• No preview · Article · Feb 2010 · Gesundheitsökonomie & Qualitätsmanagement
  • M Quante · R Pauschert · W Gogarten
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    ABSTRACT: Today the indication for thrombosis prophylaxis is a relevant and daily concern in orthopaedic surgery. Recently there are some changes concerning the German guidelines, which are approved by 27 German medical societies. For the first time the guidelines give distinct recommendations for the different indications, the kind of thrombosis prophylaxis and its duration. Some of the recommendations will lead to changes of both processes in outpatient and inpatient management. In parallel 2 new oral anticoagulants have been approved for the prevention of thromboembolic events after elective knee and hip replacement. Dabigatran is an oral thrombin inhibitor. Compared to enoxaparin it has a comparable profile of side effects and efficacy. Rivaroxaban is an oral Xa inhibitor which shows a significantly better efficacy compared to enoxaparin and no difference in side effects. The significant reduction of symptomatic thromboembolisms after elective knee and hip replacement was shown for rivaroxaban compared to enoxaparin in a pooled analysis of phase III data. This review discusses the main topics of the new German guideline and impact of the new oral anticoagulants on in- and outpatient treatment procedures.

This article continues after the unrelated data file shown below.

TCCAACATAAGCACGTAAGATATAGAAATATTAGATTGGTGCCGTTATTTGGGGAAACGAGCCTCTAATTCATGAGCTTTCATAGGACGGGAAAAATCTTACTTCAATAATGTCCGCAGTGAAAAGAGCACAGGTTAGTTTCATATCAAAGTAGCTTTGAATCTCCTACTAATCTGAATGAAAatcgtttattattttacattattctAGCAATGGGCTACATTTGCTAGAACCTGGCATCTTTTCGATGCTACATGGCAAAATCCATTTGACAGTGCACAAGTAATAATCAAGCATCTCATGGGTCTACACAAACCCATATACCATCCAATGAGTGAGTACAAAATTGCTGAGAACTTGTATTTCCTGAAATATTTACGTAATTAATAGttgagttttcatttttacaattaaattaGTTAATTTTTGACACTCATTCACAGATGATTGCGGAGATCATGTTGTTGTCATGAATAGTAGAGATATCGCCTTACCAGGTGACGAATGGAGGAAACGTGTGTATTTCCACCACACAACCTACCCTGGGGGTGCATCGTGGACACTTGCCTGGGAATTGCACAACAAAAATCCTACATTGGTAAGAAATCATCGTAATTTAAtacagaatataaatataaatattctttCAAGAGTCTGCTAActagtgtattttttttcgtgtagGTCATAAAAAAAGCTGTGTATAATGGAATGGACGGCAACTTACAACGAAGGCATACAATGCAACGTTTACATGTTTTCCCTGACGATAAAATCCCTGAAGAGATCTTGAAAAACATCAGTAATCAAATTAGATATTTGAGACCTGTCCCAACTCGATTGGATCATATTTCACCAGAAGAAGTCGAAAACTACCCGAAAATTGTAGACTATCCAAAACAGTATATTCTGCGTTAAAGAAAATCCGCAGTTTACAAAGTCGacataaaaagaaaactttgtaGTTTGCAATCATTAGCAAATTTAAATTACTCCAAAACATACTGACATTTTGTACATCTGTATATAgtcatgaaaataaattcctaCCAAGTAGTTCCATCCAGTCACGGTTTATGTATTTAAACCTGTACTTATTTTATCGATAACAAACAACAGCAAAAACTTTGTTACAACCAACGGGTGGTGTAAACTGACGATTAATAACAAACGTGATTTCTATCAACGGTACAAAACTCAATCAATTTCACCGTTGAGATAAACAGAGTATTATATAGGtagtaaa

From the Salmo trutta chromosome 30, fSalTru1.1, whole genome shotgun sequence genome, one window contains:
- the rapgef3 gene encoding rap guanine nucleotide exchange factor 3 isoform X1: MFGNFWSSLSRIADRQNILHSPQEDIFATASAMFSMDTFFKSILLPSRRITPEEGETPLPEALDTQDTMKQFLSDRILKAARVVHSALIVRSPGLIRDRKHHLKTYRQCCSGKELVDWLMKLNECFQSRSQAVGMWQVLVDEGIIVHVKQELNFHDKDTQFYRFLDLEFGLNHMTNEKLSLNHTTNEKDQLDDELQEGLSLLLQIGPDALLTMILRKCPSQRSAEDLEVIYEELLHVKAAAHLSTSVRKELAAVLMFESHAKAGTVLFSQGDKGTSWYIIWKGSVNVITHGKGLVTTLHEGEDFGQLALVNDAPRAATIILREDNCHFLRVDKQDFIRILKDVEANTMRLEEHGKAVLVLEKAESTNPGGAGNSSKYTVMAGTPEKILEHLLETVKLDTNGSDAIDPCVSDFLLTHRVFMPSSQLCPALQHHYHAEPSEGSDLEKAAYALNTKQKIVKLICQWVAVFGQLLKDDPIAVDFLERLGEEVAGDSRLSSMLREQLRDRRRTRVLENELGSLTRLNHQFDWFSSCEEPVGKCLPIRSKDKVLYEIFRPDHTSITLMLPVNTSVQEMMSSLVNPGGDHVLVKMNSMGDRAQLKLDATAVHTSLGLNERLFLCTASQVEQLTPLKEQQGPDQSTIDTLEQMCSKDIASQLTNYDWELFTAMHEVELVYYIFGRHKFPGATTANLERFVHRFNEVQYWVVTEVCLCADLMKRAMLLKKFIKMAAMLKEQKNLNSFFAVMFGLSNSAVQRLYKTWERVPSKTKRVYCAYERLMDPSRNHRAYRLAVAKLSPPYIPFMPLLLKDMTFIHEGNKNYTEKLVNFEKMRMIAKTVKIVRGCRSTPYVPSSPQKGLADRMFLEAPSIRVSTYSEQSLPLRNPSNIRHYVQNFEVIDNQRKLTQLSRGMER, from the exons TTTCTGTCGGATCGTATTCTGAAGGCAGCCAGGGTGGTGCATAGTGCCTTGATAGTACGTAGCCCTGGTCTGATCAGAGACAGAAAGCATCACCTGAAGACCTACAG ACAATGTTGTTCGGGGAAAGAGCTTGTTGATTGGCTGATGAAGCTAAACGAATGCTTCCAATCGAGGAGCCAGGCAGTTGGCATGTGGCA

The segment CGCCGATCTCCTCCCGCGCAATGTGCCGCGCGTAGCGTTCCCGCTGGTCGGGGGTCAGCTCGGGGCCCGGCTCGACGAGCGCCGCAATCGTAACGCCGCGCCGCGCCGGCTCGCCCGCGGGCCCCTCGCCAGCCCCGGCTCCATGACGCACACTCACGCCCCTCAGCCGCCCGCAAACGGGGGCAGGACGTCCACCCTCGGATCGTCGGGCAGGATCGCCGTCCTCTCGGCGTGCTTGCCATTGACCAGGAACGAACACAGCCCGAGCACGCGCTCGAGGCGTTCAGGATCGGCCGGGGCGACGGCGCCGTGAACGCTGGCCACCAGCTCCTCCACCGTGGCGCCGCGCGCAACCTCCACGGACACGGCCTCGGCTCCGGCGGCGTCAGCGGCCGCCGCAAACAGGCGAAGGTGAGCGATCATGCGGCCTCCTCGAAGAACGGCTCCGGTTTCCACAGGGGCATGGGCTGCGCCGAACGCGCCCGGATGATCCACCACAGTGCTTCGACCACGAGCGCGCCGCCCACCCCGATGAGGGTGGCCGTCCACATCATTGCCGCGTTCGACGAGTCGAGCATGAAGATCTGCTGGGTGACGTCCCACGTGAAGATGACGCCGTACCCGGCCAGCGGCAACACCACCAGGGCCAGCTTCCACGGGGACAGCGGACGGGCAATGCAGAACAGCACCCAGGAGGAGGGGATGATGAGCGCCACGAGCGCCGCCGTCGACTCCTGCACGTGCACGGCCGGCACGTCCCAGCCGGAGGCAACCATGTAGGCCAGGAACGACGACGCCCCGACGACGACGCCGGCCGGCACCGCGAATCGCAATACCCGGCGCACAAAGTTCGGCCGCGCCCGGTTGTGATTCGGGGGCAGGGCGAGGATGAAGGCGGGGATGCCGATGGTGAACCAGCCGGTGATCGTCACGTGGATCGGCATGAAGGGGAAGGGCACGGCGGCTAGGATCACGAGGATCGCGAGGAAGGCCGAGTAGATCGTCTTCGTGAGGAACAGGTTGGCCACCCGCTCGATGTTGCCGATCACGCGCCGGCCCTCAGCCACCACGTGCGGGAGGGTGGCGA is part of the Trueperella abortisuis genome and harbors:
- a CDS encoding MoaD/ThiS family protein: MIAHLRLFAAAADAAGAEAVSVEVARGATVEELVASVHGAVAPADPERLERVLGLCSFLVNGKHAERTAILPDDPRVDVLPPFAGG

No preview · Article · Feb 2010 · Zeitschrift fur Orthopadie und Unfallchirurgie
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    M Quante · IM Thate-Waschke

    Preview · Article · Oct 2009 · Value in Health
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    Markus Quante · Jürgen Lorenz · Michael Hauck